Vittoria Traverso’s article titled “Why do balconies inspire us?” (BBC Travel; 10 April 2020; link is below) tells about musicians in Italy performing concerts attended by residents watching from their balconies.
One of the musicians is quoted as saying, “A lot of people thanked us for making them feel less lonely.”
Another quote from the article was “Balconies are reminding people of the importance to look outside and connect with something bigger than themselves.”
Two powerful statements at any time; more so during the pandemic.
Rather than stopping with Traverso’s question of “Why do balconies inspire us?” it seemed a fair question to ask “How do balconies inspire us?” That gentle shifting of the focus seemed to suggest a setting and two characters.
The setting was immediate: Two balconies during a pandemic. Characters followed soon after: One for each balcony. But what could their stories be?
Romance! Forbidden, not by families, but stay-at-home ordinances. Describe the suitors. Modern versions of Romeo and Juliet? That was okay, but better characters were waiting to be discovered. How about a pair of seventy-five-year-olds each with a backstory. That worked.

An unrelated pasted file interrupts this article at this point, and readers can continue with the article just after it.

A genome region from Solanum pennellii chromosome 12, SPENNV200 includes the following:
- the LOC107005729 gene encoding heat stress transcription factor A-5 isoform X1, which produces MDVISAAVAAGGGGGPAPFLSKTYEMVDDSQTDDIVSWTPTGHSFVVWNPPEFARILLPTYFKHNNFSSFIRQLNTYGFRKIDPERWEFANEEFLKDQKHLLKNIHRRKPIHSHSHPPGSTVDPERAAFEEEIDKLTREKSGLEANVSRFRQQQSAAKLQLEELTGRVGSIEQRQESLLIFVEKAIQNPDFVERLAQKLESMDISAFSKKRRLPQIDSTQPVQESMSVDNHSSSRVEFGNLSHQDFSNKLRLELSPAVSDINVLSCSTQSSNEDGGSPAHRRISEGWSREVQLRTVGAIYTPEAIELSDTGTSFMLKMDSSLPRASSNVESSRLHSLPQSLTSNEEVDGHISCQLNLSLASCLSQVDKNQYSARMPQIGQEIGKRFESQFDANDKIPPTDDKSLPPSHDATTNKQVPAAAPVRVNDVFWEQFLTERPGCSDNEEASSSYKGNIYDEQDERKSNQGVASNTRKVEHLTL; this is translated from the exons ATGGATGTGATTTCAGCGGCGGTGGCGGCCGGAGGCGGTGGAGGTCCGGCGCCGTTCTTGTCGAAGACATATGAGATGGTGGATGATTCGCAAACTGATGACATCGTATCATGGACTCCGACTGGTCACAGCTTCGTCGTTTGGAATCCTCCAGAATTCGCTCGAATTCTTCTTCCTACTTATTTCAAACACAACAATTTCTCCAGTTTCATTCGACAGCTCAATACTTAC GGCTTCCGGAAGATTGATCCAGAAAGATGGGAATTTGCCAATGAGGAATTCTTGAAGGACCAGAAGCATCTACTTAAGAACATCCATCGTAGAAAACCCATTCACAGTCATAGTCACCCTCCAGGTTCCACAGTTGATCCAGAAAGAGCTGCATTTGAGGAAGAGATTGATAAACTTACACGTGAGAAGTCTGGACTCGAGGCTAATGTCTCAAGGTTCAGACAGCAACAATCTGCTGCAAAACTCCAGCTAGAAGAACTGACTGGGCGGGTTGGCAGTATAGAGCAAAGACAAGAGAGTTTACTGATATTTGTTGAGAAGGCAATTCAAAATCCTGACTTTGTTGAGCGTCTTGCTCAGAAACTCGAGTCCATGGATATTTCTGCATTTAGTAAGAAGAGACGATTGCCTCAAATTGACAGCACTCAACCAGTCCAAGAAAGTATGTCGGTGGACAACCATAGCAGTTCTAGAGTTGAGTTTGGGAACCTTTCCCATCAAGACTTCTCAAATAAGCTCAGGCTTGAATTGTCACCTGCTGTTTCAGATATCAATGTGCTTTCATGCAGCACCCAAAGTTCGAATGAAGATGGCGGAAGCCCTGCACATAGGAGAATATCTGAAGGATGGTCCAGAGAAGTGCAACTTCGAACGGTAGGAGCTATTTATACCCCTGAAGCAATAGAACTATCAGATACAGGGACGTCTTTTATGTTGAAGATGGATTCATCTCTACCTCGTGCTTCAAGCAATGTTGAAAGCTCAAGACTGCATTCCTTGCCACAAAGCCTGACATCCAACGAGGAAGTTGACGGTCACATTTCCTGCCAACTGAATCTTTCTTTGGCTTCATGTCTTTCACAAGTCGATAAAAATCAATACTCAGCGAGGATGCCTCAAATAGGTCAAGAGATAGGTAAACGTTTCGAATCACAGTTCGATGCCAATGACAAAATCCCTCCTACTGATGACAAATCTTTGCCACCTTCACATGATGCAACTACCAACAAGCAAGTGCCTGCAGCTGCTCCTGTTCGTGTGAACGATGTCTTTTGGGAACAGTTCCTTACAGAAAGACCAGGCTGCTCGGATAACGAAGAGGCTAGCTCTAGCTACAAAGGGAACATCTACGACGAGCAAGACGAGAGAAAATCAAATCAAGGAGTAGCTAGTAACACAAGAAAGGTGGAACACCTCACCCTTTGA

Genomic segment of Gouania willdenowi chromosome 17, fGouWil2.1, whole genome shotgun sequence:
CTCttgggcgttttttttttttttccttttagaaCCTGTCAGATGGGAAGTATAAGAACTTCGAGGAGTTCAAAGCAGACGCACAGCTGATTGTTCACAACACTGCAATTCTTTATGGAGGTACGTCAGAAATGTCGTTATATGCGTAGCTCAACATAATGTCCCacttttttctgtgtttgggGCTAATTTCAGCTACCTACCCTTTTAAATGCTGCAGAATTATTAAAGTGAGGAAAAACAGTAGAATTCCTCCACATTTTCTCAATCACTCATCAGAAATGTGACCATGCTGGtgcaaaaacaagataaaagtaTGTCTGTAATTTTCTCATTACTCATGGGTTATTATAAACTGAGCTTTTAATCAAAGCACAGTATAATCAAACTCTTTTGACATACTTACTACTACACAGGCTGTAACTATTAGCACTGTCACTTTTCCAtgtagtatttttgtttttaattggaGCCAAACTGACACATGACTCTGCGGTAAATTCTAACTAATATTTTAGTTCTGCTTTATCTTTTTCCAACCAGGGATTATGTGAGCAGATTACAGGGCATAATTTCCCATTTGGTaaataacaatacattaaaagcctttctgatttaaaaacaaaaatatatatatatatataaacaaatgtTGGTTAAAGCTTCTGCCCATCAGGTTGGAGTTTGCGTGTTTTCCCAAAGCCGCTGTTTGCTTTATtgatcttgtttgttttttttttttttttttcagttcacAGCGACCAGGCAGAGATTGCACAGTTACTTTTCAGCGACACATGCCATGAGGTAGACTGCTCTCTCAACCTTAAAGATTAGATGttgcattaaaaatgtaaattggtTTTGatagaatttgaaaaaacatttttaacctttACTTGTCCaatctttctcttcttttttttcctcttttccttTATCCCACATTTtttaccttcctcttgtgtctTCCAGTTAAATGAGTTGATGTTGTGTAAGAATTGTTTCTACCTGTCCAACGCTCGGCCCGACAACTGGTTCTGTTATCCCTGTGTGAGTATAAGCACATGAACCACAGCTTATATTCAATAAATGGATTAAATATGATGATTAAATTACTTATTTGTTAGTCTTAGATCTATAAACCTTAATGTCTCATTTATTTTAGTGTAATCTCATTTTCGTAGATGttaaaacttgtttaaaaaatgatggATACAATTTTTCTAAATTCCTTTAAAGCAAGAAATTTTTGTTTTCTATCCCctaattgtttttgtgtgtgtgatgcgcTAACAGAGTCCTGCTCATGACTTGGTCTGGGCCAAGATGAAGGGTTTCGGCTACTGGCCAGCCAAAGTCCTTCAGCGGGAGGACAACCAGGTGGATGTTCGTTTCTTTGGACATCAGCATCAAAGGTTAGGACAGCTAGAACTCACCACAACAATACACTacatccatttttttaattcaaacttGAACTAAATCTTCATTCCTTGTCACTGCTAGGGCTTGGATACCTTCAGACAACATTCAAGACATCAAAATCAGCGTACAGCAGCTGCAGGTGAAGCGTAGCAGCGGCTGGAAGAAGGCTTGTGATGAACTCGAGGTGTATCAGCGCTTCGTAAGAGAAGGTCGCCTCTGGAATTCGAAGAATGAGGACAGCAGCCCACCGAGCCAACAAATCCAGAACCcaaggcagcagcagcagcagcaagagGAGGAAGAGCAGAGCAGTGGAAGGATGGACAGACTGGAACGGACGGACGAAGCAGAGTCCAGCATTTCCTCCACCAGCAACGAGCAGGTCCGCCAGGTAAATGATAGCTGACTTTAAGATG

Add artwork, a title, and summary and . . .
BEYOND REACH – A romance between two strangers quarantined in separate apartments during a pandemic.
(Photo credit: Anastasia Shuraeva)
Fast forward from the article’s date of publication through today and a production script is finished.
At written, this is a five-eight episode series for The 3:57 podcast to be produced and hosted by William E. Spear. Recording is scheduled to begin within a week. Further details will be forthcoming.
Be safe! Be healthy! Look look outside and connect with something bigger!
BBC Travel: Why do balconies inspire us?